As its numerous awards and Oscar nominations would suggest, Alejandro G. Iñárritu's The Revenant (2015) is a powerful film, but it gets some matters totally wrong. Now, I don't expect a documentary approach to the legendary mountain man Hugh Glass, and I have no objection to making a film loosely based on the 2002 novel of the same name by Michael Punke (which I haven't read). Nor do I object to giving Glass (Leonardo DiCaprio, in case anyone doesn't know) a son he never had, any more than having his dead Pawnee wife appear to him in visions. So what if the actual Hugh Glass never rode his horse off a cliff and, saved from death by falling into a convenient tree, then eviscerated his dead horse to climb inside its body cavity to survive the night? Hugh Glass is granted almost no inner life, but this is an epic of survival. A film is a visual work of fiction, and what counts in fiction is how well it works.
On one level, this film works pretty well. For the most part, the landscape looks like the Rocky Mountains, except perhaps for a panoramic sunset which I'd guess was filmed in Tierra del Fuego. The dialog is neither archaic nor contemporary. The fort is architecturally convincing; its inhabitants are not sanitized like Bingham's jolly boatmen but boisterously drunk. This marginally civil culture makes a powerful statement about life at the edge of the wilderness. The costumes are appropriate to the time period of the 1820's, and the guns are flintlocks. (There is one lapse: in a tense moment, expecting attack, one of the men is aiming his rifle with the frizzen open and forward, so there was no way the hammer with its flint could strike the spark needed to make a flintlock fire.) By and large, however, this seeming veracity is at odds with the ignorance displayed by scriptwriters Iñárritu and Mark L. Smith about the realities of survival in the wild.
Again and again, this film betrays a complete ignorance of the wild and of ways to survive in it. An elementary example involves wet feet. Anyone who has read accounts of exploration from Lewis and Clark onwards will recall that they are always stopping after fording a river to build a fire to dry their footwear. In The Revenant, however, nobody ever puts on a pair of dry moccasins or dries his boots. The trappers are continually wading around in water close to freezing, unconcerned about their feet going numb, let alone about the subsequent hazards of frostbite, trench foot, and hypothermia.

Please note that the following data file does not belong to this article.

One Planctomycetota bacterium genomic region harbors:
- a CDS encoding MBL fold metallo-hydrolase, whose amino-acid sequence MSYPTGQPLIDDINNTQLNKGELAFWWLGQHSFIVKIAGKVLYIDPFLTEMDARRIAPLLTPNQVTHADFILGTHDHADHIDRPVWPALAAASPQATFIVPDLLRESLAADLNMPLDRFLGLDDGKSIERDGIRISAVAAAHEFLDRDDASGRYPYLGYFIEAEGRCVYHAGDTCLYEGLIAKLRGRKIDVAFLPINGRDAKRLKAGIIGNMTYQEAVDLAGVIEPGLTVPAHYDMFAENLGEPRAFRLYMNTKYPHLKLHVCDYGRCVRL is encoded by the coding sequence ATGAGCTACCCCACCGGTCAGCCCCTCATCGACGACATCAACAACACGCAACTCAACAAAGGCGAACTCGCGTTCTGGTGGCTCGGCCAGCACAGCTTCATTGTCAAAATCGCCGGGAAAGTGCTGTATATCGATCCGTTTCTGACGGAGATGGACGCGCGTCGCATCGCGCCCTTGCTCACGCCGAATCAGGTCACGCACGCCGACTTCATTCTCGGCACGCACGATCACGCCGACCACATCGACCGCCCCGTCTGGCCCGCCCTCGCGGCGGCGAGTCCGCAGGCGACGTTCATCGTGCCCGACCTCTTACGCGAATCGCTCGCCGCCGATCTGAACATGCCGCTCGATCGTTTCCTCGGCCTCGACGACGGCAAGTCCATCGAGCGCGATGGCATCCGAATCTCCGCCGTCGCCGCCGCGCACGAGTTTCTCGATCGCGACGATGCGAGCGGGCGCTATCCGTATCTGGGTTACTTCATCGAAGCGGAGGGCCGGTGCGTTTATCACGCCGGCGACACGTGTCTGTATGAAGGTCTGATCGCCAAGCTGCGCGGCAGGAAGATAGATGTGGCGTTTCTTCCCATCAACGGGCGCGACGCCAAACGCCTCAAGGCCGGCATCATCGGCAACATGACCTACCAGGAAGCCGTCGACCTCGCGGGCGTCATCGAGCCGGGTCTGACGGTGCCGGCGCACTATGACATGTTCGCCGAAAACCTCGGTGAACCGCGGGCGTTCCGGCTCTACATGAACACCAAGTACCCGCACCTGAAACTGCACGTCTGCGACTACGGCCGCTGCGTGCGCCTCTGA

Higher on the scale of ignorance is what happens when a person goes over a waterfall. The Revenant has some exciting footage of Glass floating down a turbulent river. As the camera pulls back, we can see he's about to go over a major waterfall. He does, and then his head promptly pops up above the water. He laboriously makes it to shore.
But, as every wilderness canoer or kayaker knows, that's not how waterfall hydraulics work. At the base of a falls, there's a vertically oriented and back flowing circulation of water that traps a person and keeps him from getting up to the surface--that's why waterfalls are known as "keepers." One's only hope of surviving is counterintuitive: to swim downwards to get below the circulating current and then to swim to the side. In the real world, as opposed to the one depicted in The Revenant, Glass would have drowned.
The director has commented that the river is important symbolically to Glass's epic ordeal. Sure enough, just as he's about to be captured by a party of Arikaras, he manages to escape by taking to the river and letting it carry him downstream. At this point, it's still winter. Apparently, nobody involved with the film realized that Glass would have lost consciousness in something like fifteen to twenty minutes and drowned. Why? Because cold water removes your body heat twenty-five times faster than cold air. I've capsized into a glacier-fed river in late spring, not winter as in The Revenant. I was wearing a farmer john wet suit, and it still felt like a cold hand being clamped on my heart. You lose body heat and strength with fearful rapidity. When your core temperature falls below 95 degrees Fahrenheit, you become confused and perhaps hallucinatory; when it falls lower, you die. But rather than drowning (yet again!), Glass serenely floats away down this river not of death but of life.
All films require a prolonged suspension of disbelief. Unfortunately, the imagined reality of The Revenant is only rewarding to an audience equally ignorant about wilderness survival. I'm confident it will win lots of awards. It's a good film, but it gets too much wrong to be more than occasionally persuasive to this viewer.